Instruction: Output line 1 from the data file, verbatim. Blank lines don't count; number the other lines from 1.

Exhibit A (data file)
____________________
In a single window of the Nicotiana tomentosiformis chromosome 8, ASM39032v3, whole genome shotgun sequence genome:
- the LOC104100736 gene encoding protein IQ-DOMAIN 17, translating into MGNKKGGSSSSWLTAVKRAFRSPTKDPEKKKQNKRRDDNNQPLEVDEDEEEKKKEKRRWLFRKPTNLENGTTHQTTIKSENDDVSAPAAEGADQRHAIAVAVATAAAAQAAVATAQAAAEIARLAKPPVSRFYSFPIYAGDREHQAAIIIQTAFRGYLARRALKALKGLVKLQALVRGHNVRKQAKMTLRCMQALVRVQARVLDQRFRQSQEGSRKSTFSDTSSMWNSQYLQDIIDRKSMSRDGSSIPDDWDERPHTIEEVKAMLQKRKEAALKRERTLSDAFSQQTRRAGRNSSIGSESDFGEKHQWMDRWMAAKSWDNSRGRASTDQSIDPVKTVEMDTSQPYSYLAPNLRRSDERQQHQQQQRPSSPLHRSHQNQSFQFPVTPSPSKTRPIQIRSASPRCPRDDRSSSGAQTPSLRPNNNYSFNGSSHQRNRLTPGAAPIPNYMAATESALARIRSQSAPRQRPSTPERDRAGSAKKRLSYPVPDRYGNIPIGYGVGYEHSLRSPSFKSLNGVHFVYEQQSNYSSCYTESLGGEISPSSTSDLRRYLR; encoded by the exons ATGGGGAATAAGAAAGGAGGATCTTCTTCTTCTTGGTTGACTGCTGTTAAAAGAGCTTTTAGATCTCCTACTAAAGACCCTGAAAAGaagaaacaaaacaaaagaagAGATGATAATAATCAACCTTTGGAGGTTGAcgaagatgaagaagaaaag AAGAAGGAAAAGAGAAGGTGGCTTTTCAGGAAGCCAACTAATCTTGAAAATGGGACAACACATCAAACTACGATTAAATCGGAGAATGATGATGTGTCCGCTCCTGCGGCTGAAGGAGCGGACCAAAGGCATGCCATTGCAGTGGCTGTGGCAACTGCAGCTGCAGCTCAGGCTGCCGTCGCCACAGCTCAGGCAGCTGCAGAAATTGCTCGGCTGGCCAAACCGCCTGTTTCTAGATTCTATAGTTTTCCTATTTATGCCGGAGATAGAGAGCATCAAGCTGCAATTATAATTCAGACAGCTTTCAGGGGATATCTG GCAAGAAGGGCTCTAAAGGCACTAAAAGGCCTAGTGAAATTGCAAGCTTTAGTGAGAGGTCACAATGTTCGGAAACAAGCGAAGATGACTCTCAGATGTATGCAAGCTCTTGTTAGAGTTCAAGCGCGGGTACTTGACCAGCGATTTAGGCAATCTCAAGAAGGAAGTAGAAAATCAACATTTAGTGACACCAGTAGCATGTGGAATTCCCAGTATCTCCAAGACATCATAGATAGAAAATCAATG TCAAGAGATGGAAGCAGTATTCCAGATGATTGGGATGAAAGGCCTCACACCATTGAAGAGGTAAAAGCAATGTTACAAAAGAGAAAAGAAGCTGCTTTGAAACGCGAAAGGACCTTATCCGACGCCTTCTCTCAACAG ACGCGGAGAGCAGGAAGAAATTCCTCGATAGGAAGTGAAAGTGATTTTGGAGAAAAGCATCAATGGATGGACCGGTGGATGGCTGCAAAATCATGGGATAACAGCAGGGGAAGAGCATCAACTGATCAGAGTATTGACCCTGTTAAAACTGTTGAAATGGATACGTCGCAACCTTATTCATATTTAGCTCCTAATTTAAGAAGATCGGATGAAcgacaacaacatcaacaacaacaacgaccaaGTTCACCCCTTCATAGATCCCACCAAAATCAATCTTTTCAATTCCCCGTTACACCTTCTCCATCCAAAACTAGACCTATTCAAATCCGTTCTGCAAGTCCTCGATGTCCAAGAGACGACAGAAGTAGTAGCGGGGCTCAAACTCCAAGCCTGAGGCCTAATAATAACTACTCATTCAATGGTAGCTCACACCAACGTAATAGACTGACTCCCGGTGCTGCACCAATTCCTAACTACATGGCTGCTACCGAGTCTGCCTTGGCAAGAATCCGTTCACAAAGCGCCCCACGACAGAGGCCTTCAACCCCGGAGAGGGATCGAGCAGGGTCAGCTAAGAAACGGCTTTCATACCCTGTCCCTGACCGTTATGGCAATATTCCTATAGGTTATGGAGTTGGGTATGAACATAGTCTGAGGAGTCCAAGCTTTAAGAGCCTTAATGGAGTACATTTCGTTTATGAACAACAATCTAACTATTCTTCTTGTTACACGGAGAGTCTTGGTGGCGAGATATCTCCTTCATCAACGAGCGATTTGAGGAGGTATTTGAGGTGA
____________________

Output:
In a single window of the Nicotiana tomentosiformis chromosome 8, ASM39032v3, whole genome shotgun sequence genome: